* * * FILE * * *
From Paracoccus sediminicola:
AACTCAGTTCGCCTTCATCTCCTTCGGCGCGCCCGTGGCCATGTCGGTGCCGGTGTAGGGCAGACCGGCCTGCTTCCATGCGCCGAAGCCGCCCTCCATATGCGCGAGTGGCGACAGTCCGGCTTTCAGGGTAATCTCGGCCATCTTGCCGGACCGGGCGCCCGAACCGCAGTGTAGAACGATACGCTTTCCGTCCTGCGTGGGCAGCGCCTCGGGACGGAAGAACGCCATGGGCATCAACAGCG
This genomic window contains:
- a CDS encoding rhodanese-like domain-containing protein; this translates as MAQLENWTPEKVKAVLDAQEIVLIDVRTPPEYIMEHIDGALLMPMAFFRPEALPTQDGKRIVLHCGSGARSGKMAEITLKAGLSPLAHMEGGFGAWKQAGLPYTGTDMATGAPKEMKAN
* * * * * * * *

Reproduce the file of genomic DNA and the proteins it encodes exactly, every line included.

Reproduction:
From Paracoccus sediminicola:
AACTCAGTTCGCCTTCATCTCCTTCGGCGCGCCCGTGGCCATGTCGGTGCCGGTGTAGGGCAGACCGGCCTGCTTCCATGCGCCGAAGCCGCCCTCCATATGCGCGAGTGGCGACAGTCCGGCTTTCAGGGTAATCTCGGCCATCTTGCCGGACCGGGCGCCCGAACCGCAGTGTAGAACGATACGCTTTCCGTCCTGCGTGGGCAGCGCCTCGGGACGGAAGAACGCCATGGGCATCAACAGCG
This genomic window contains:
- a CDS encoding rhodanese-like domain-containing protein; this translates as MAQLENWTPEKVKAVLDAQEIVLIDVRTPPEYIMEHIDGALLMPMAFFRPEALPTQDGKRIVLHCGSGARSGKMAEITLKAGLSPLAHMEGGFGAWKQAGLPYTGTDMATGAPKEMKAN